Further increases in pressure ratio, demanded by government procurement agencies and commercial airlines for long-range aircraft, caused a bigger mismatch of flow areas/density changes and blade angles. Two approaches were followed: slowing the blade speeds at the front of the compressor by splitting it into two separately rotating parts(spools) or making stators variable on the first few stages as well as the inlet vanes. A disadvantage is significant mechanical complexity as each stator blade has to be independently rotated to the desired angles. Two spools need more bearings and turned out to be heavier.
Bleed valves, two or three spools and variable stators are all used together on modern engines to cope with rotating stall during starts and at low speeds and to allow surge-free fast accelerations.
Rolls-Royce considered the variable stator idea in the 1940s, but abandoned it until using it in the 1980s on the V2500 engine. They began development of two-spool designs, a concept that was also selected by Pratt & Whitney. The variable stator path was only selected by GE after a year-long design study competition comparing two spools and several stages of variable stators with objectives of efficient performance at cruise Mach 0.9 and at Mach 2, increased thrust, reduced fuel consumption and weight. The J79 emerged as a powerful, lightweight design 2,000 lb lighter than its 2-shaft competitor for the B-58, the J57 engine, and GE began considering it as the basis for a high-power engine for commercial use.
In 1952, Chapman Walker's design team at GE built a one-off prototype of a jet engine designed specifically for transatlantic airliners. It used a single-stage fan powered by the same turbine shaft as the main engine compressor, as opposed to the Pratt & Whitney designs that were using a separate power shaft to run the fan. The GE design proved to be difficult to start and operate and was not developed further.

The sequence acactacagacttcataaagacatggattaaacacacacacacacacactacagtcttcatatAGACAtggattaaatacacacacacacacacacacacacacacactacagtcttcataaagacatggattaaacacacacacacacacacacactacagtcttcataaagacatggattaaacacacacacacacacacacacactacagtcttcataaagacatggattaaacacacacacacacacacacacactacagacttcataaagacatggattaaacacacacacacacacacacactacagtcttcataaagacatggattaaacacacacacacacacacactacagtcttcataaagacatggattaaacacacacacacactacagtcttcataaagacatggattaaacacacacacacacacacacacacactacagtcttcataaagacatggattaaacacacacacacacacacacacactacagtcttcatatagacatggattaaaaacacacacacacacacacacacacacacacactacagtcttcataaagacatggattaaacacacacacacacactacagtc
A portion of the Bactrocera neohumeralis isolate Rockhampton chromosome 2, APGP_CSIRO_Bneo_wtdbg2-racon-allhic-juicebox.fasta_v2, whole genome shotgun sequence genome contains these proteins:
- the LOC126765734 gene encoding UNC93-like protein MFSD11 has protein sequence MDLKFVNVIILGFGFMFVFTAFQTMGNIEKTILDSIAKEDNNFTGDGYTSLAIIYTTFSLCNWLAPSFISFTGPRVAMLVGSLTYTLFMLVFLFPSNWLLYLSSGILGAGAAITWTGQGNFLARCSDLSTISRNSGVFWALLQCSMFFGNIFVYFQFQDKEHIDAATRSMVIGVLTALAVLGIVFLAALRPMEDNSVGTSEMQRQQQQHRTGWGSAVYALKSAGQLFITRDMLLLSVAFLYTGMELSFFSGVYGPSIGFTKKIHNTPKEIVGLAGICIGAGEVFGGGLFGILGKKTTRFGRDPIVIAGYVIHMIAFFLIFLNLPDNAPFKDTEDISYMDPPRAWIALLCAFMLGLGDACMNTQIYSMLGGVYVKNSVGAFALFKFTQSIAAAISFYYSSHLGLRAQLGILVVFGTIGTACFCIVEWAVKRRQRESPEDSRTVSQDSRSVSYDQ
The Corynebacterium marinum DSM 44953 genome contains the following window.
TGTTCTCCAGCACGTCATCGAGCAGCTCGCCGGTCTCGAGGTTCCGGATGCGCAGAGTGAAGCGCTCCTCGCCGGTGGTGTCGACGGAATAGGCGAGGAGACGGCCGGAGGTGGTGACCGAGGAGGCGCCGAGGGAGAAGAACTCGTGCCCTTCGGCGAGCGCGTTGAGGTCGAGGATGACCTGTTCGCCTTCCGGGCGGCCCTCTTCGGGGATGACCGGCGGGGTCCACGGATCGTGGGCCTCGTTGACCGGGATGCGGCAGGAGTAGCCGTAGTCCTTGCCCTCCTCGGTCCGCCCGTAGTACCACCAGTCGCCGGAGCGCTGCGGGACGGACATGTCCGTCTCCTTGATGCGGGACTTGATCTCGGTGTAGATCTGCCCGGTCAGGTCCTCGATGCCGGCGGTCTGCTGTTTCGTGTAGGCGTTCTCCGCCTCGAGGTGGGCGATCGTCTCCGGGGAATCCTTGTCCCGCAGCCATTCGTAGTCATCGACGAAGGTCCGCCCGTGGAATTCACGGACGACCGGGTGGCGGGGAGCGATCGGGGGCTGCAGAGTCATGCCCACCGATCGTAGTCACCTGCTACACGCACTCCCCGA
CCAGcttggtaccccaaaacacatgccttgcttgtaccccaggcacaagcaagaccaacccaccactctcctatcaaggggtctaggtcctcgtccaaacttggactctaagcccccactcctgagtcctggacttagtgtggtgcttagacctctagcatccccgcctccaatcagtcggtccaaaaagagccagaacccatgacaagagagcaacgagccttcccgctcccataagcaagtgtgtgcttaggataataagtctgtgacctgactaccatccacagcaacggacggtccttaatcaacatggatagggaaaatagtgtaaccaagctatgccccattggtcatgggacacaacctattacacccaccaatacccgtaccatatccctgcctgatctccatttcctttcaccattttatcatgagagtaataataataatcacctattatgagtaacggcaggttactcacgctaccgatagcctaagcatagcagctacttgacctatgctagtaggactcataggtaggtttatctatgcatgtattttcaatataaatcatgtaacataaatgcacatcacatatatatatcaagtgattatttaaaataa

In 1955 Jack Parker took over GE's Aircraft Gas Turbine division. He hired Dixon Speas to begin interviewing executives at airlines to try to get a sense of the future market. Parker asked Speas to interview not the CEO's, but executives that might be the CEO by the time GE was ready to enter the civilian jet engine market. Parker, Speas and Neil Burgess, who ran the J79 program, spent a month meeting with AA, Delta, United, KLM, Swissair and SAS. The meetings demonstrated that those airlines that were flying propeller aircraft across the Atlantic were all looking to replace them with jets.
Around the same time, Convair was canvassing US carriers and found demand for a smaller jet aircraft for medium-range domestic routes. They began development of what would become the 880, and approached Burgess to see if GE could develop a version of the J79 for this role. Burgess responded by quickly sketching a version of the J79 with the afterburner removed and replaced by a thrust reverser, giving them an estimated unit price of $125,000 per engine.